Saturday, April 18, 2020

Node.js path Module


Node.js path Module

nodejs path module


The path module is a built-in module to provide several utilities to access and interact with the file system. This module provides a way of working with directories and file paths.

There is no need to install the "path" module externally, as it is the part of the Node.js core.


var path = require('path');


The path module working and operations vary according to the underlying operating system on which a Node.js application is running. Especially, while the Windows operating system is being used, the path module will assume that Windows-style paths are being used and the results will be different on POSIX and Windows.

path.basename(path[, ext])

This method returns the last part of a path. The "ext" is the optional file extension.

var path = require('path');
console.log(path.basename("C:\\temp\\index.html"));
//without extension
console.log(path.basename("C:\\temp\\index.html",".html"));
//with extension
/*
Output:
index.html

index
*/


path.delimiter

provides the delimiter platform-specific delimiter ; for Windows and : for POSIX.

var path = require('path');
console.log(path.delimiter);
/*
Output:
;
*/

path.dirname(path) 

This method returns the directory name of a specified path.

var path = require('path');
console.log(path.dirname("foo/bar/mydir/test.js"));
/*
Output:
foo/bar/mydir
*/

path.extname(path) 

This method returns the file extension of a path.

var path = require('path');
console.log(path.extname("foo/bar/mydir/index.html"));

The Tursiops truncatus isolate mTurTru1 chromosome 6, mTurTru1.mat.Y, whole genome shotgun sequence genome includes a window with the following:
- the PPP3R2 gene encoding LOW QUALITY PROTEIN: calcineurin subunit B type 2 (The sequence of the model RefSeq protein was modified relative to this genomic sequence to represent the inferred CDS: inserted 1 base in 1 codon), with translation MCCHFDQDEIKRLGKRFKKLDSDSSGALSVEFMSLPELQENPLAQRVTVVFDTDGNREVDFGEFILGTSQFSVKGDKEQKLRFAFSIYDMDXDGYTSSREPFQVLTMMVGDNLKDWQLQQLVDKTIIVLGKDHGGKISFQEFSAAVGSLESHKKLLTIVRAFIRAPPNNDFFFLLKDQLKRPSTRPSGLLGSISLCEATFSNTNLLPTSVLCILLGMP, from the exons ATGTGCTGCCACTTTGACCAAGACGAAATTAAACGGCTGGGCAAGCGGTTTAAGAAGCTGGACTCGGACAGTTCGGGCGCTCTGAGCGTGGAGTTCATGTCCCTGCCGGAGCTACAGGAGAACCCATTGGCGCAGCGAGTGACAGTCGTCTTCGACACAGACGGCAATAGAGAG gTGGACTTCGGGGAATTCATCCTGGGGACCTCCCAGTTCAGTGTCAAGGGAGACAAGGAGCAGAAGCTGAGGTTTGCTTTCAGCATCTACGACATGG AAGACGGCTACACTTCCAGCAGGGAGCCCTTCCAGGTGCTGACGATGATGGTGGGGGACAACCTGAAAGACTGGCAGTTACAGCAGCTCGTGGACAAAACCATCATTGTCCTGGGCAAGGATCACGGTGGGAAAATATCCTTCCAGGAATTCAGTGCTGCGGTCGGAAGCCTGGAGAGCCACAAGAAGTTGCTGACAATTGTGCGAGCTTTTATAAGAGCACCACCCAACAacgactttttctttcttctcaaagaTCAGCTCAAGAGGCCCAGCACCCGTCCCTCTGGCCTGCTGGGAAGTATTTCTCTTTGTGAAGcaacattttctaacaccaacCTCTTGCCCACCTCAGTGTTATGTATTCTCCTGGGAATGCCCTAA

/*
Output:
.html
*/

path.format(pathObject)

This method is used to formats a path object into a path string.

var path = require('path');
console.log(path.format({
  dir: 'C:\\foo\\bar\\dir',
  base: 'message.txt'
}));
/*
Output:
C:\foo\bar\dir\message.txt
*/

path.isAbsolute(path) 

This method returns true if a path is an absolute path, else it will return false

var path = require('path');
console.log(path.isAbsolute("C:\\temp\\foo\\bar"));
console.log(path.isAbsolute("index.html"));
/*
Output:
true
false
*/

path.join([...paths])

This method is used to join the provided paths into one.

var path = require('path');
console.log(path.join('/foo', 'bar', 'dir/test','..' ,'index.html'));
/*
Output:
\foo\bar\dir\index.html
*/

Path.normalize(path) 

This method is used to normalizes the given path, by resolving '..' and '.' segments.

var path = require('path');
console.log(path.normalize('C:\\temp\\\\foo\\bar\\..\\'));
/*
Output:
C:\temp\foo\
*/

path.parse(path) 

This method (returns an object that represents path properties) is used to formats a path string into a path object platform specifically.


var path = require('path');
console.log("path object->")
console.log(path.parse('C:\\path\\dir\\message.txt'));
/*
Output:
path object->
{
  root: 'C:\\',
  dir: 'C:\\path\\dir',
  base: 'message.txt',
  ext: '.txt',
  name: 'message'
}
*/

path.relative(from, to)

This method returns the relative path from one specified path to another specified path based on the working directory.

var path = require('path');
console.log(path.relative('C:\\foo\\bar\\aaa', 'C:\\foo\\bar\\bbb'));
/*
Output:
..\bbb
*/

path.resolve([...paths])

This method takes a sequence of paths as input and resolves the specified paths into an absolute path.

var path = require('path');
console.log(path.resolve('/foo/bar', './test'));
console.log(path.resolve('/foo/bar', '/temp/test/'));
/*
Output:
C:\foo\bar\test
C:\temp\test
*/

path.sep 

provides the segment separator specified for the underlying platform

var path = require('path');
console.log(path.sep);
/*
Output:
\
*/

win32 

Returns an object containing Win32 specific properties and path methods.